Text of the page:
The interdisciplinary program in Civic Innovation provides students with the skills and knowledge to be innovative problem-solvers and leaders in the non-profit, government, and private sectors, addressing issues of social justice, equality, and sustainable community development. Civic Innovation students take seriously the dynamics of their places, and are grounded in the twin values that all persons have the potential to make creative contributions to the common good, and that all places have the potential to be safe and healthy places for all their people.
As a central part of the curriculum in Civic Innovation, students are actively solving community-identified problems and achieving outcomes for people and places. In collaboration with their advisor, students chart a course of study that provides skills that they can apply in the public and private sectors or in post-graduate study. Throughout the curriculum, students build and maintain a results portfolio, presenting this at points in their study, culminating in the senior capstone presentation.
Challenging service placements and opportunities to attend regional and national conferences and workshops enhance the program. Additionally, students majoring in Civic Innovation are often called upon to give leadership in a number of service activities on campus and in the surrounding communities. Several of our majors also benefit from the Bonner Scholars Program and Appalachian Center Associates scholarships that carry with them community service components in exchange for financial support.
Major and minor areas which relate well to the Civic Innovation program are psychology, sociology, political science, religion, environmental studies, international studies, economics, Spanish, history, and mass communications.
The name of the major is pretty unique and so are our classes. A defining element of most courses is that students spend time putting theories and ideas to use in the local community through a variety of experiential learning placements and partnerships. Below is just a sample of some of the courses you would take as a Civic Innovation major at Emory & Henry:
Below are a few examples of projects carried out by students in Civic Innovation courses. What will you work on as a Civic Innovation major?
Our alumni make a real difference in the world. Read below to find out more about them and their perspective on joining education, service, and social change.
Graduate Degree: Master of Social Work, Columbia University
"My advice is this....be authentic....struggle with the hard questions,risk being vulnerable with people you trust, fail at a few things, have self compassion, don't take yourself too seriously...know your strengths and your limitations and practice gratitude because when your life is authentic and you practice being the person you are meant to be and you create change within you..."
Graduate Degree: Juris Doctor, Mercer University School of Law
"Once you start seeing the world as an advocate for social justice, you can’t go back. It’s a blessing and a curse. If you have the passion for social justice, change, and world peace, it’s a path that you can’t avoid. You shouldn’t. Dreams are meant to be aggressively pursued...What I didn’t realize when I was in, and recently out, of college was that this pursuit is taxing: mentally, physically, and emotionally...Anyone interested in social change will be motivated to spend their time and energy helping others; that fire is in you. My advice would be to make sure you are spending as much time taking care of yourself and enjoying all the great experiences life has to offer along the way."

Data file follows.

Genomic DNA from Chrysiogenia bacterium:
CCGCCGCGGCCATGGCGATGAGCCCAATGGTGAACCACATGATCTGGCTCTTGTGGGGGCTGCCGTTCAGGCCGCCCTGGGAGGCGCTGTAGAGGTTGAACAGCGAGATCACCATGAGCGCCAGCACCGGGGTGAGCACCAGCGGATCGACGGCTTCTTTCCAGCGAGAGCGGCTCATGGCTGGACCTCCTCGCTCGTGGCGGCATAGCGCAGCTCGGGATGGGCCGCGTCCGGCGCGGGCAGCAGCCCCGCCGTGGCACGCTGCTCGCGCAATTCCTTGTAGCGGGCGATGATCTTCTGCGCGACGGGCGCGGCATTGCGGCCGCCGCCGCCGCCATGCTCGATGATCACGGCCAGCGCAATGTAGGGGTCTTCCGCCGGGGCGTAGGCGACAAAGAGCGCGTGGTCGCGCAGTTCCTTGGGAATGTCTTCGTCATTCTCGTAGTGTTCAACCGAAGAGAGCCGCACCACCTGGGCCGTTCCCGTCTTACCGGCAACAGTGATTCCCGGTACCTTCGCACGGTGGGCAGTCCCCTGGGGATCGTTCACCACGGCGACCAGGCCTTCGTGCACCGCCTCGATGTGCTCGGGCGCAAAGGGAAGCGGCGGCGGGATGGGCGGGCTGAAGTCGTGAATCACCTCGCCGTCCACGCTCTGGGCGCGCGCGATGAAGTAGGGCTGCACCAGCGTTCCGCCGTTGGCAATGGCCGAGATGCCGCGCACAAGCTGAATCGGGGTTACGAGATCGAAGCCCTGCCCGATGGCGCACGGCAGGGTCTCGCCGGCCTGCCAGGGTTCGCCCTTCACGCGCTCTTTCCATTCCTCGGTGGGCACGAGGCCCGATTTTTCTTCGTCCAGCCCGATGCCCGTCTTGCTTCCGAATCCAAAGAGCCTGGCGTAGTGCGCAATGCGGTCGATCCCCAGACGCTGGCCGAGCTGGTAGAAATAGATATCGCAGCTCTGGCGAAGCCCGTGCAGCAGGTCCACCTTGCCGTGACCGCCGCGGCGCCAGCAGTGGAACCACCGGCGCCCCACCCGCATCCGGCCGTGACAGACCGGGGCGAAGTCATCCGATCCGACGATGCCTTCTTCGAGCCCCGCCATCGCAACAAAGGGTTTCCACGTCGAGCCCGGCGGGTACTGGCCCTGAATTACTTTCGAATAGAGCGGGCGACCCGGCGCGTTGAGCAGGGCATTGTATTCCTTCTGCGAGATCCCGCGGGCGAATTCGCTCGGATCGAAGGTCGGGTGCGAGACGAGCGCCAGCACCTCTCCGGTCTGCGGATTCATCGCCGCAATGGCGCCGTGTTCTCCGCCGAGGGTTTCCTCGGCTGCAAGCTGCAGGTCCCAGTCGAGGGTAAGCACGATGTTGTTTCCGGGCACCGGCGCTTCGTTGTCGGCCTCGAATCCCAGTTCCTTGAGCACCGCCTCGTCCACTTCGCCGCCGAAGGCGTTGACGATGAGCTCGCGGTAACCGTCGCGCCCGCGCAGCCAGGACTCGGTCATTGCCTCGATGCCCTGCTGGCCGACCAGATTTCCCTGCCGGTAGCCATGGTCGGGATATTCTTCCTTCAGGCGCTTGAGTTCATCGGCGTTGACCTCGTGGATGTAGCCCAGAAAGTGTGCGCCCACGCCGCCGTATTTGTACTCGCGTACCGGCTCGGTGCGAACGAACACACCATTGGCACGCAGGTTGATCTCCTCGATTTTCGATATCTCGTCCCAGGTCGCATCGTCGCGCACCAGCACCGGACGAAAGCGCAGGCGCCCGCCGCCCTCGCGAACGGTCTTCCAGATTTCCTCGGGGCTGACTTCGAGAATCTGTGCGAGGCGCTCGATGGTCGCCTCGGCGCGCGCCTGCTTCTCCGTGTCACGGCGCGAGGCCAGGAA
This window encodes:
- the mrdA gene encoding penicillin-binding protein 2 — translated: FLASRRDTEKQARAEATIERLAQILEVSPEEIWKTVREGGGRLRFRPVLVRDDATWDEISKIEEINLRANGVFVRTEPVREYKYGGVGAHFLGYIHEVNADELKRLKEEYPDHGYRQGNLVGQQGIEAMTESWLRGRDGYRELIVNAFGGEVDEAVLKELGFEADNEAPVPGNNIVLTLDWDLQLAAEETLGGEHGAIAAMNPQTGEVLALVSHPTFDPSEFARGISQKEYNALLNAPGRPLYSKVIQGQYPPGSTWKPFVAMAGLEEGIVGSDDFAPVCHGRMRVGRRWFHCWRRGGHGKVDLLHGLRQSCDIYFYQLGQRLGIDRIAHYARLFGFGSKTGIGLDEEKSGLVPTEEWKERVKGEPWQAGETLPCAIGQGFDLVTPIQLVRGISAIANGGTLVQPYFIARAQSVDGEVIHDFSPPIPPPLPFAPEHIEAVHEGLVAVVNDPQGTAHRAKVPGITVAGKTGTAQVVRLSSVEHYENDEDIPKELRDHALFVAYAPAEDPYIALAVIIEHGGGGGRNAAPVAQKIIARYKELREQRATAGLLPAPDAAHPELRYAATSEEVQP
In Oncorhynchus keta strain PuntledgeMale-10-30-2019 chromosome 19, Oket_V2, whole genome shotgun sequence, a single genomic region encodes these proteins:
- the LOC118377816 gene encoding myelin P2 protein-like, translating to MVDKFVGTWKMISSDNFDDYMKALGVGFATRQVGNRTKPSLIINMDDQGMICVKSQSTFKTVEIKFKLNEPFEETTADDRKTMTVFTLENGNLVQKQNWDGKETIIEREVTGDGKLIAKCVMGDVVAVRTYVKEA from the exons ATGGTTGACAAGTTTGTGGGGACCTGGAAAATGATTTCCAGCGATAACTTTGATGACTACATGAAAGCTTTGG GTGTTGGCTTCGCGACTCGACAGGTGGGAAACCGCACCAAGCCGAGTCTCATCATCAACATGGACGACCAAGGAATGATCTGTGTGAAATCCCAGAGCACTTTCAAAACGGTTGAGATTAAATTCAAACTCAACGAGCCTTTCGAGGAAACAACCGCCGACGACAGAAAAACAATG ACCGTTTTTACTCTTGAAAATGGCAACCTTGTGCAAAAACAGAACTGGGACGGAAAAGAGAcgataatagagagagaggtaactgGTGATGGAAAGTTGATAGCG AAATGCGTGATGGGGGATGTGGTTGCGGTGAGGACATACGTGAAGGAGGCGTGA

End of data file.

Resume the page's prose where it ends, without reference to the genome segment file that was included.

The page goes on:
Graduate Degree: Master of Arts in Teaching, Indiana University-Purdue University, Indianapolis; Graduate Certificate in Higher Education and Student Affairs, Indiana University
"I learned how to make a difference in the world because of my time spent at Emory & Henry College...I carry the teachings of E&H with me everyday, especially in the workplace where I pride myself on being a change-maker. In my current position, I work with entering college students, and I have a strong passion for working with undocumented and LGBTQ+ students and helping them find the right college fit. I was able to cultivate this passion during my time E&H where I learned to be an advocate for justice and equality."
Graduate Degree: Master of Public Administration, George Mason University
"I truly believe to make a difference in the world you should surround yourself with diverse, ambitious and successful individuals. Listen to their stories and ideas and share yours. Apply what you learn and take risks, both individually and collectively."
Graduate Degree: Master of Science in Educational Leadership, Radford University
"Find your niche and follow the vocation that makes you feel at home. Making a difference will come naturally as the work flows from you."
"I've found that the ability to make a difference in the face of status quo usually comes down to the questions of values, choice, and courage. When I entered into the real-world after college, I became the status quo and failed at them, but once I started to be honest about my values, I was able to make choices according to them. That all led me to find real, applicable ways I was able to take action and on a comparatively small scale, start making a difference in everyday life. None of this would have been possible without finding the courage to take steps in unsure directions. Just remember to be patient with yourself. It takes practice, and the application looks different for everyone."
"Don't ask yourself what the world needs. Ask yourself what makes you come alive, and go do that, because what the world needs is people who have come alive." -Howard Thurman